Brazing is a process that joins two pieces of base metal when a melted metallic filler — the braze — flows across the joint and cools to form a solid bond. Similar to soldering, brazing creates an extremely strong joint, usually stronger than the base metal pieces themselves, without melting or deforming the components. Two different metals, or base metals such as silver and bronze, are perfect for brazing. This method can be used to make a bond that is invisible, is resilient in a wide range of temperatures and can withstand jolting and twisting motions.
The process of brazing is the same as soldering, although the metals and temperatures differ. Pipes, rods, flat metals or any other shape of metals can be brazed, as long as the pieces fit neatly against each other without large gaps. Brazing can handle more unusual configurations with linear joints, whereas most welding is done for spot welds on simpler shapes.
Preparing the Metals
Before brazing can begin, the entire area to be joined must be cleaned, or the melted braze mixture will clump instead of flow, making an inconsistent joint. The surface is then washed, and melted flux is applied. Flux removes oxides, prevents more oxidation during brazing and smooths the surface so that braze flows evenly across the joint.
The torch for this process uses fuels such as acetylene and hydrogen to create an extremely high temperature, often between 800° and 2,000° Fahrenheit (between 430° and 1,100° Celsius). The temperature must be low enough that the base metals don't melt but high enough to melt the braze. Torches have sensitively controls to reach the proper temperature, depending on the associated melting points.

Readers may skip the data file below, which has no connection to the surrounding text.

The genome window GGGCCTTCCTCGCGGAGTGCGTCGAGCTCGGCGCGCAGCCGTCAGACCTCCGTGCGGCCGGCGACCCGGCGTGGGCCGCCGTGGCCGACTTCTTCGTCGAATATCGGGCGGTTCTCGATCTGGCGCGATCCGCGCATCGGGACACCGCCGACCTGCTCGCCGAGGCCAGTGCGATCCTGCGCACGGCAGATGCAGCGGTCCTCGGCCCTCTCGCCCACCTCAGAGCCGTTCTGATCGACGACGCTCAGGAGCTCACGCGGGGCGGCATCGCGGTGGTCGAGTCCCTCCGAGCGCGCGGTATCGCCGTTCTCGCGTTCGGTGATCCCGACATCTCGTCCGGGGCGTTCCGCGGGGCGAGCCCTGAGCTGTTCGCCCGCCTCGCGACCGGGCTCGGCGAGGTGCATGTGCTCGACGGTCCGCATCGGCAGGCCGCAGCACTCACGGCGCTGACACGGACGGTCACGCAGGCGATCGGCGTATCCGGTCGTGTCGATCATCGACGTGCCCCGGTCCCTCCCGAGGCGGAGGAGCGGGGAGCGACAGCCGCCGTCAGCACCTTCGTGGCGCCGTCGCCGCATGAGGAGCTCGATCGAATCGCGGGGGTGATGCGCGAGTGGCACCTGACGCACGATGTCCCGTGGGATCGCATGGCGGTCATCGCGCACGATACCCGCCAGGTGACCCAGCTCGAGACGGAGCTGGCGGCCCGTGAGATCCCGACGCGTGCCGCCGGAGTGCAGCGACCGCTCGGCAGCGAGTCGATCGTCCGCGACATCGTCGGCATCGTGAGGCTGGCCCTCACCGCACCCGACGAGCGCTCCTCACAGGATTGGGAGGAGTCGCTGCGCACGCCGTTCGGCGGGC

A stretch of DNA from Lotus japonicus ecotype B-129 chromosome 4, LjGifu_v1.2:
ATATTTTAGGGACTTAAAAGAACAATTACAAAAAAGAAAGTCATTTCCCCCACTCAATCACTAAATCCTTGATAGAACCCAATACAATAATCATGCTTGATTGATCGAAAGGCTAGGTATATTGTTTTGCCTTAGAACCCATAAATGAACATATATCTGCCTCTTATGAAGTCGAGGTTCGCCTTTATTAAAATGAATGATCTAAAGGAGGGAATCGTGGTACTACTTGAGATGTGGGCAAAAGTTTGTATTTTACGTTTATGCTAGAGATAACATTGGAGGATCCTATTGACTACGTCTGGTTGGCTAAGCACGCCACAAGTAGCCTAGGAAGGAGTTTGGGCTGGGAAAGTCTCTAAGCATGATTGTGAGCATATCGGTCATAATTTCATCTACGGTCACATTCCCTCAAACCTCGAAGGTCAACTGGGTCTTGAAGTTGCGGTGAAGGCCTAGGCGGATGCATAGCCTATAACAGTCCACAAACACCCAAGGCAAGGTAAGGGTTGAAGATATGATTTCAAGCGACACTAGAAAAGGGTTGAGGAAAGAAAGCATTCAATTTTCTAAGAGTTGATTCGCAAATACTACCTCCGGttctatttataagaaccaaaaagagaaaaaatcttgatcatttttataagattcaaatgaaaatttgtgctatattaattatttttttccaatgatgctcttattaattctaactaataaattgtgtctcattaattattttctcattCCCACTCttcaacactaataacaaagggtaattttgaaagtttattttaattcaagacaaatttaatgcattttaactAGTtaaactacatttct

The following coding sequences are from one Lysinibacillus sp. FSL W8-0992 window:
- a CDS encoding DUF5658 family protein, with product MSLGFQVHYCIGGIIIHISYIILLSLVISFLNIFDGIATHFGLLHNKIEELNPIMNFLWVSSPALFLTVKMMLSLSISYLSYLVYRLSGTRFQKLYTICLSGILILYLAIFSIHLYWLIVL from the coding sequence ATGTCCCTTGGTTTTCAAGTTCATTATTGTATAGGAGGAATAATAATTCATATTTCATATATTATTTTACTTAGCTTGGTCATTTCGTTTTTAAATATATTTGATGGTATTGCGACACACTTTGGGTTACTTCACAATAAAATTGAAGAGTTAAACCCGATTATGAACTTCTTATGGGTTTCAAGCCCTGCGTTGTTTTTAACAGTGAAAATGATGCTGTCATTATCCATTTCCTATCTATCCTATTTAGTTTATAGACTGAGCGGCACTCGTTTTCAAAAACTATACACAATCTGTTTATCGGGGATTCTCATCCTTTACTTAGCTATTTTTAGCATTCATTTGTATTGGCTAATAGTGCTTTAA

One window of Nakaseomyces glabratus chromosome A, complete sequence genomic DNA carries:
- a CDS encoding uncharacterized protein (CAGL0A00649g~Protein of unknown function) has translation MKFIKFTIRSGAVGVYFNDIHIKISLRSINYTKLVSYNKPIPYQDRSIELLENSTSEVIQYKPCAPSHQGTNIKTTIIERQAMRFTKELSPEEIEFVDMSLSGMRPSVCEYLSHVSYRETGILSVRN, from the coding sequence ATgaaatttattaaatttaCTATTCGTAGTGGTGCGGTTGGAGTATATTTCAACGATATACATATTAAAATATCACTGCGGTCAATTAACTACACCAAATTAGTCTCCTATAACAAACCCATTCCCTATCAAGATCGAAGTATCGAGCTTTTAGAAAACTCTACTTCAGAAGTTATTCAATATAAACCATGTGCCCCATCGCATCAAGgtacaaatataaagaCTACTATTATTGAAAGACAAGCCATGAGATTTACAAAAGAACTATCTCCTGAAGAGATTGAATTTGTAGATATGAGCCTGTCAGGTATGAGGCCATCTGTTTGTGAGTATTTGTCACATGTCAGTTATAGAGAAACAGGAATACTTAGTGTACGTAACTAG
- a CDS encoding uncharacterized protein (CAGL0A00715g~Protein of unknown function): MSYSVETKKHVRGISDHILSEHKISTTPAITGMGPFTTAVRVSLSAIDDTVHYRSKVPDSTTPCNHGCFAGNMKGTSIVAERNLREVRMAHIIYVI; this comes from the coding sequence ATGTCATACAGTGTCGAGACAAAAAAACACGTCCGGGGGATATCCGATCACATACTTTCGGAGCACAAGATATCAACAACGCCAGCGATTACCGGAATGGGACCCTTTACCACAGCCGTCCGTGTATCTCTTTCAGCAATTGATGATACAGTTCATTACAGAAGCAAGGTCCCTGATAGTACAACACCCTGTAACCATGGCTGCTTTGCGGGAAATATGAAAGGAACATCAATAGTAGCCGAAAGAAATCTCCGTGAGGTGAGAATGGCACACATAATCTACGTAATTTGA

Applying the Braze
To complete the joint, the braze is applied. Braze, like solder, comes in a stick, disc or wire, depending on the user's preference or the shape of the joint. After the base metals near the joint have been heated with the torch, the braze is applied to the hot pieces so that the braze melts and flows around the joint. This means that it penetrates the joint, working into every crevice. If the process was performed correctly, the bond is very strong after it cools and solidifies.
This process offers many advantages over spot welding or soldering. For instance, a brazed joint is smooth and complete, creating an airtight and watertight bond for piping that can be easily plated so the seam disappears. It also conducts electricity like the base alloys. Only brazing can join dissimilar metals that have different melting points, such as bronze, steel, aluminum, wrought iron and copper.